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The Importance of the Immigrant Voice: Voting Rights for the Foreign-Born

Last Friday, Presidential candidate Donald Trump claimed that immigrants are pouring across the border “to vote.” This claim is just not true. While the Department of Homeland Security has acknowledged that there has been a surge of applications — as there often is in the months leading up to a presidential election — from immigrants who want to cast their ballots, the department also noted that immigrants have to prove they have lived in the US for five years as permanent legal residents before they are allowed to vote. In other words, it is incorrect to say that undocumented immigrants are crossing the border in order to cast ballots for — or against — Trump.


With that said, if ever there was a year for eligible Latinos in the United States to exercise their right to vote, 2016 is it. Trump has made “Build a wall!” and deporting 11 million people central promises of his presidential campaign. His xenophobic, racist approach has stoked the fires of hate and division in our country. To protect the future for American Latinos and our country in general, we need the 27 million eligible Hispanic voters to go to the ballot box in November.

Not only might Latinos determine the outcome of this election, but a big turnout would also change how political parties perceive and engage with Hispanic voters in the future. If political parties see a huge turnout from Latinos in this election, then they would work harder on issues that are important to this voting bloc.

In previous presidential elections, only about half of Latinos eligible to vote did so. ​In 2008, turnout among the native-born voting-age population was 64.4 percent and only 54 percent among naturalized voting-age Americans. This year, it is time to show the country just how much power Latino voters can exert in shaping the future of this country.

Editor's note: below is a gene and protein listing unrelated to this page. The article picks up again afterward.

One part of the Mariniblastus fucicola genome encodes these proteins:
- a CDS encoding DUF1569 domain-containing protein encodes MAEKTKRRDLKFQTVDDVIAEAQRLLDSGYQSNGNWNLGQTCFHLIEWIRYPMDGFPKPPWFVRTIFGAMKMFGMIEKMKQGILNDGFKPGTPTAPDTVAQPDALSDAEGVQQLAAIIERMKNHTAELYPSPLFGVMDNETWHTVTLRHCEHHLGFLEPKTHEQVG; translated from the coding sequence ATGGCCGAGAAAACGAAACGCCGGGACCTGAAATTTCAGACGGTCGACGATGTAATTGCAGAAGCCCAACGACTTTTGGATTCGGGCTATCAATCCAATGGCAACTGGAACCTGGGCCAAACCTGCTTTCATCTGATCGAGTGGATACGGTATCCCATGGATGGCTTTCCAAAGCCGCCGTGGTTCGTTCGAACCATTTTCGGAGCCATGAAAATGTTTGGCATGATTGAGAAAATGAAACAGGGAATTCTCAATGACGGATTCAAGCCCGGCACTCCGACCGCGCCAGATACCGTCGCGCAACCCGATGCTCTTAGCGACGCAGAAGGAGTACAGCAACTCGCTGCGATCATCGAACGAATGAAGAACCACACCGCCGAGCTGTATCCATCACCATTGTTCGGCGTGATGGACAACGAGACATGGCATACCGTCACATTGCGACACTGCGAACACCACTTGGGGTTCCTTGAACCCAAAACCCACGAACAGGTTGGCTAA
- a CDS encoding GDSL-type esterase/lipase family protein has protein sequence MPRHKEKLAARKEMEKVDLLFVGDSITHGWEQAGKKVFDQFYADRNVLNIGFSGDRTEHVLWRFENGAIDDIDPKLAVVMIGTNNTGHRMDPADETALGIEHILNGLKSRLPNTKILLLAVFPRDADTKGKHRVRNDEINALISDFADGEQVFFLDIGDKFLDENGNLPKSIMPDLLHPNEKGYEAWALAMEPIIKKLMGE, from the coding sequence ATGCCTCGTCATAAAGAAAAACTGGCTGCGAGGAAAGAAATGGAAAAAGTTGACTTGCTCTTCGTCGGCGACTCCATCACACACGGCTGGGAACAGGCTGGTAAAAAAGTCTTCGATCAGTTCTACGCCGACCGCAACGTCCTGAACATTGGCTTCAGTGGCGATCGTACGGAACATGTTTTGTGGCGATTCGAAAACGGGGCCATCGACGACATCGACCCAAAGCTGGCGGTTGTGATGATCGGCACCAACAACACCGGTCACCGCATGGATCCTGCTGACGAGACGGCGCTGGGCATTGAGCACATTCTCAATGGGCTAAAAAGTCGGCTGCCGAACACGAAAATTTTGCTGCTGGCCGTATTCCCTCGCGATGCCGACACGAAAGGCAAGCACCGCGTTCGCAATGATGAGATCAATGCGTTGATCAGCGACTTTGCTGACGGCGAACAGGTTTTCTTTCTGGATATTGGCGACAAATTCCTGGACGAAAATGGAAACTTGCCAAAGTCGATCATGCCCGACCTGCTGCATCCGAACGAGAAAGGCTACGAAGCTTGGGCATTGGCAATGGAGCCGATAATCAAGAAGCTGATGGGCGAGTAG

For immigrants who are wondering, “Can I vote?”, the answer depends upon your immigration status. If you are a naturalized U.S. citizen, you have the same voting privileges as a natural-born citizen and you may vote in any election as long as you meet the other qualifications, which generally include:

  • Must be a United States citizen
  • Must have lived in the state for a period of time (usually 30 days)
  • Must be at least 18 years old on or before election day
  • Must not have been convicted of a disqualifying felony (or have rights restored)
  • Must not have been legally declared “mentally incompetent” by a court

How to Register to Vote:

Deadlines to register to vote are upon us. If you have not yet registered, act immediately. You can find voter registration information for all U.S. states at this website: http://registertovote.org/.

Empowering Eligible New Citizens to Vote:

Unfortunately, there are currently more than 534,000 potential new voters who may miss the chance to vote due to a government backlog.To prevent this problem, you can sign this petition asking that USCIS Director Leon Rodriguez immediately take action to resolve this backlog and ensure that new citizens are allowed to vote. Petition link: http://reformimmigrationforamerica.org/campaigns/new-citizens-deserve-vote/

The voice of each and every American must be heard in this election, whether native or foreign-born!


If you need the services of an immigration lawyer, please contact us today to schedule your consultation. With forty years of experience as immigration specialists, we know how to help you achieve your American dream.

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